What To Do If Your Energy Supplier Goes Bust

Energy prices are rising, pushing out smaller suppliers. What if yours is one of them?

By now you’ll have probably seen that energy prices are soaring, as wholesale prices for natural gas has gone up by 250% since January – and since August, up by 70%.

Power prices have shot up to £2,500 per megawatt-hour for spot electricity, too, compared to the typical baseload of £40 per megawatt-hour last year.

The climb in prices stems from a shortage of both electricity and gas, and smaller suppliers are struggling to stay afloat.

Since August, seven energy suppliers have folded, with speculations of up to 60 companies closing by the end of the year.

The following ceased operation in the past month, with a few more at risk of closing:

  • HUB Energy (August 9)

  • PFP Energy (September 7)

  • MoneyPlus Energy (September 7)

  • Utility Point (September 14)

  • People’s Energy (September 14)

  • Green (September 22)

  • Avro Energy (September 22)

The sixth largest provider, Bulb, is seeking an emergency cash injection, while Igloo Energy is rumoured to shut down.

He said: “The government will not be bailing out failed companies. There will be no rewards for failure or mismanagement. The taxpayer should not be expected to prop up companies which have poor business models and are not resilient to fluctuations in price.”

Instead, there will be a cap on energy prices, going up from £1,138 to £1,277 a year from October 1 2021.

And the business secretary confirmed the government was exploring plans to offer bigger energy firms state-backed loans for taking on the customers of collapsed smaller suppliers.

So what happens if your energy provider is a company that has gone bust? Here’s what you need to know.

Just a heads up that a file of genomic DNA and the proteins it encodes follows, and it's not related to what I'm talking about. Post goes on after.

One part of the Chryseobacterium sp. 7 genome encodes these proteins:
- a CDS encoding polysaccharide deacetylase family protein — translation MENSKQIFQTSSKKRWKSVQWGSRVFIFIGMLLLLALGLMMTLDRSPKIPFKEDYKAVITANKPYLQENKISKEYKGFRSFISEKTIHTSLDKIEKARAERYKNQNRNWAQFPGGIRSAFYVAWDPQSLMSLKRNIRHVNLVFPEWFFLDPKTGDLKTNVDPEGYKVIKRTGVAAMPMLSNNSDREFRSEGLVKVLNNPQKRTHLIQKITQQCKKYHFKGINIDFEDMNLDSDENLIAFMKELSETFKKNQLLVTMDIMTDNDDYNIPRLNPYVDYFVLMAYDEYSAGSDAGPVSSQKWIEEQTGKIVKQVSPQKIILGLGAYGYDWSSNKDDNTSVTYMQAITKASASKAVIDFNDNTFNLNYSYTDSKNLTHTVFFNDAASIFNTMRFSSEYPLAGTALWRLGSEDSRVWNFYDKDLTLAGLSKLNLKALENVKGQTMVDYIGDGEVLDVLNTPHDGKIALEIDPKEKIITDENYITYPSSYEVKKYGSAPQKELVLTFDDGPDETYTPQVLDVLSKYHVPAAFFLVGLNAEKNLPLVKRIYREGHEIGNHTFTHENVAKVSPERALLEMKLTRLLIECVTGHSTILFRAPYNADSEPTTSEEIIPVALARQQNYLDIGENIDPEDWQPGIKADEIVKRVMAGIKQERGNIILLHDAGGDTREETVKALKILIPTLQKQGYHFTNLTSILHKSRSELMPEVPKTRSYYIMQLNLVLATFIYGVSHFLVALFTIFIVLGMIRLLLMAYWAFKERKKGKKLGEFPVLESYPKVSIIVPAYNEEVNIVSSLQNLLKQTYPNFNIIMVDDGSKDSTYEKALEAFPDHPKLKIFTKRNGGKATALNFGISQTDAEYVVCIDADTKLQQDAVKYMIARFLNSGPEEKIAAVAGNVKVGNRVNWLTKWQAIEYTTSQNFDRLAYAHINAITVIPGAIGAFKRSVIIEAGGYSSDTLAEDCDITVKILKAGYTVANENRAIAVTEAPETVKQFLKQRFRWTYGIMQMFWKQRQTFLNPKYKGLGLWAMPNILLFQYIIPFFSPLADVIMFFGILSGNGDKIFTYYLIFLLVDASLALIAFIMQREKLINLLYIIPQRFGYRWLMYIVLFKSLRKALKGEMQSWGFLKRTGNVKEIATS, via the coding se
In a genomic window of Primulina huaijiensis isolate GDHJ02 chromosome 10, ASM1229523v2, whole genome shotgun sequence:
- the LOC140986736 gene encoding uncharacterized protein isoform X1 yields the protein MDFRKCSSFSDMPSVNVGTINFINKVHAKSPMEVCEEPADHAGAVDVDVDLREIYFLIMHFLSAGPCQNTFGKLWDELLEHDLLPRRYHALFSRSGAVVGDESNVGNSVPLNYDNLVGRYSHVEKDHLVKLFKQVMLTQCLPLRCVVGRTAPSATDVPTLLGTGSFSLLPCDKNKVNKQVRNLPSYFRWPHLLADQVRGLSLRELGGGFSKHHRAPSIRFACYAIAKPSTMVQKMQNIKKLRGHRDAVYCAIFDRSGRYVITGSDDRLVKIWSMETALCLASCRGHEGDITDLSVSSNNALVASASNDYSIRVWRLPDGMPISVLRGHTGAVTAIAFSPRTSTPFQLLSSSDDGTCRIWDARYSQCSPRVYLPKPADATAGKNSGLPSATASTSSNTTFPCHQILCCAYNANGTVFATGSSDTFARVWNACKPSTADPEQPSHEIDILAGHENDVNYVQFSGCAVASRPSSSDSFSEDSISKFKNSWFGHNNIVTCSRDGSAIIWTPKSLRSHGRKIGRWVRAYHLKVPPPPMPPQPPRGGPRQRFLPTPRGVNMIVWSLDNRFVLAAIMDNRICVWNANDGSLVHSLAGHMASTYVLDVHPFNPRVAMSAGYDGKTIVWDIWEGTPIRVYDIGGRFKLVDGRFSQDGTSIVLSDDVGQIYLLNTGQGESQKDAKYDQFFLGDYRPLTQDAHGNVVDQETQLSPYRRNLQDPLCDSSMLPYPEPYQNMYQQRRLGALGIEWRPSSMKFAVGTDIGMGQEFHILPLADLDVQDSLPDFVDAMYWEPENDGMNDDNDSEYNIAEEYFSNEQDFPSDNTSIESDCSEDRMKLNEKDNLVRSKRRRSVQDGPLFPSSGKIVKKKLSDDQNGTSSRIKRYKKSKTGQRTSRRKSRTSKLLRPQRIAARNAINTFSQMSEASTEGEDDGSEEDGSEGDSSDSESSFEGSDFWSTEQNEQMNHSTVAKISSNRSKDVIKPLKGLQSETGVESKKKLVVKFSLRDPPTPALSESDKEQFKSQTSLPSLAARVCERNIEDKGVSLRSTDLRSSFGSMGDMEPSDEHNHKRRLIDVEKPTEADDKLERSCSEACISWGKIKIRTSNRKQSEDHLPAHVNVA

It’s normal for some utility companies to go into liquidation during the winter months each year, business secretary Kwasi Kwarteng told BBC Today earlier this week.

And if yours is one of them, Ofgem, the government regulator for the electricity and natural gas markets in Great Britain, has to provide you with a new supplier.

How are you protected?

“We know that the current situation with high wholesale energy prices is putting pressure on customers and energy companies. This is a global issue,” an Ofgem spokesperson told Huffpost UK.

“We have the systems and processes in place to ensure that customer needs are always met. For those customers who are with energy companies that can no longer trade, a new supplier will be appointed. Ofgem is working closely with government to manage the wider implications of the global gas price increase.”

If you’re not happy with the deal or the provider you get in the switch, you will be able to shop around and move to a new one. And if you’re owed money from a previous supplier, it is protected and you should be able to get it back.

Photography by Keith Getter (all rights reserved) via Getty Images

Ofgem added the assurance to customers that they are equipped to deal with multiple supplier failures.

“Where the appointment of a Supplier of Last Resort is not possible, for example where the size or characteristics of a supplier’s portfolio mean that it cannot be absorbed by another supplier, Ofgem and the Department for Business, Energy and Industrial Strategy have agreed processes in place to appoint a special administrator to temporarily run the business until such time as a new supplier can be found for the customers,” they said.

What to do if your energy supplier goes bust

We spoke to Citizens Advice, which has seen a surge of 9000% in views of its energy advice page in recent week.

There are only a few small things you have to do if your supplier goes bust:

  • Firstly, while it can take a few weeks for Ofgem to move you to a different supplier, your gas and electricity supply will continue in the meantime.

  • Your new supplier will contact you and it’s good to be prepared beforehand. Take a note of meter readings, keep old energy bills and make a note of your account balance.

  • Wait until your new supplier is appointed before cancelling any direct debits. This should make the transition easier.

“This is a hugely unsettling time for millions of energy customers,” Dame Clare Moriarty, Chief Executive of Citizens Advice, told Huffpost UK.

“It’s particularly worrying for many on the lowest incomes who’ll be facing the double whammy of rising fuel bills and a benefits cut, With choppy waters ahead, the single best thing the government can do is keep its lifeline of £20-a-week to Universal Credit.

“Ofgem must play its part and continue to provide support and protection – especially for those worried about their finances.”